– An incentive to put overseas cash to work – S&P 500 companies currently hold more than $1 trillion in cash overseas. With a new tax rate of 15.5% on foreign cash and 8% on illiquid assets, we think some of this may come back to pay down debt, dividends/share buybacks, and additional capital spending. If half of that amount (roughly $500 billion) were repatriated, that would represent 2.6% of annual GDP and 2.1% of the S&P 500 market capitalization, offering a favorable – though not seismic – bump to the economy.
– Sustained economic growth – Consumer spending accounts for nearly 70% of U.S. GDP, so higher take-home pay – from the combination of lower tax burdens and rising wages – could help extend this economic expansion. Since 2008, the rate of nominal personal income growth has been half of the 40-year average. Encouragingly, tax cuts in 1981 and 1986 were followed by notable upturns in personal income growth, though the acceleration in income growth lasted for roughly two years, not a permanent shift to a higher level.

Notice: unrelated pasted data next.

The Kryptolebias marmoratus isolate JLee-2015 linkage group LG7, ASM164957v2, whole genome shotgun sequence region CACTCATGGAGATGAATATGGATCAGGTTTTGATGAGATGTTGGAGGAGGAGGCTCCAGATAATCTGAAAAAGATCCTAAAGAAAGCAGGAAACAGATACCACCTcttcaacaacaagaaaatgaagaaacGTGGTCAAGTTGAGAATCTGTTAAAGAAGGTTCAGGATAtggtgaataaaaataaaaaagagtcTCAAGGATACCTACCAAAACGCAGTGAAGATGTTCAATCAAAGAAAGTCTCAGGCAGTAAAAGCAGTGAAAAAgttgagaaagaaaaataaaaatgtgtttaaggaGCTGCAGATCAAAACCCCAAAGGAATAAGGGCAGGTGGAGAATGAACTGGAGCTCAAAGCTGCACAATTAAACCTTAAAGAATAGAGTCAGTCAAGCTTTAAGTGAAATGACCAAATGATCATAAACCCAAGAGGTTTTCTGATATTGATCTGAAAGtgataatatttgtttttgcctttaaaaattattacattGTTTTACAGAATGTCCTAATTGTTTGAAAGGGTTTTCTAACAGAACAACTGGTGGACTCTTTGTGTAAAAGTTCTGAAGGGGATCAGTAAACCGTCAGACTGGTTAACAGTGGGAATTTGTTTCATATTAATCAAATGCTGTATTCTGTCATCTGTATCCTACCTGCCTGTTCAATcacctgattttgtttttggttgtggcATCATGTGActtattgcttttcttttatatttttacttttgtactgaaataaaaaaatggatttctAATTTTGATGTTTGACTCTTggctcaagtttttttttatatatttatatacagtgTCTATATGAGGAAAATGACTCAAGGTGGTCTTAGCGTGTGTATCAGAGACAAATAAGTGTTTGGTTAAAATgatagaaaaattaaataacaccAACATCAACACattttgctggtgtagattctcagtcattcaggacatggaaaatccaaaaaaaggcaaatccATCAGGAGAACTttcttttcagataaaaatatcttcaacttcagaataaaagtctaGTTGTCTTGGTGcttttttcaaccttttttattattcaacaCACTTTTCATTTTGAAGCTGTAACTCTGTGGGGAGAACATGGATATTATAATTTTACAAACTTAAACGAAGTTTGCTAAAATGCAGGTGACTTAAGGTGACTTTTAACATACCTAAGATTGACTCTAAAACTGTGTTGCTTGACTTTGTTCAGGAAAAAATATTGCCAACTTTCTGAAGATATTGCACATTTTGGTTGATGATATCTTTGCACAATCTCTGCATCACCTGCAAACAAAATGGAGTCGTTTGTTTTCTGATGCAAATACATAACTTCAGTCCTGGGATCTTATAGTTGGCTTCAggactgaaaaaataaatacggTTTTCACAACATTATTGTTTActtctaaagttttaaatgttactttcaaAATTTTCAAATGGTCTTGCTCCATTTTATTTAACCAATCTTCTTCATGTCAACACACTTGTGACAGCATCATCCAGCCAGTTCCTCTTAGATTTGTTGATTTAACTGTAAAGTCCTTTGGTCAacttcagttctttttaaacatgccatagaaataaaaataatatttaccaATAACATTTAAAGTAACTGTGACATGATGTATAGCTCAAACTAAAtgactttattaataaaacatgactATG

– More moderate returns ahead – The 22% return in the S&P 500 this year has priced in tax reform expectations, with the market pulling forward some of the benefit to future earnings, meaning gains from here may no longer enjoy the boost from the “prospects” of tax reform. U.S. equities already trade at above-average valuations, so mid-single digit earnings growth plus dividends is a reasonable guide for market returns moving forward.
Overall, while this is the largest tax reform we’ve experienced in more than three decades, we believe it will be mildly positive to economic and earnings growth and should not prompt a change in your long-term investment strategy. However, with the “promise” of tax reform now a reality, we think investors should work with a financial advisor to:
Prepare for greater market volatility, including a potential pullback
Set realistic expectations for market returns and risk going forward
Make appropriate portfolio adjustments to stay on track toward your long-term goals.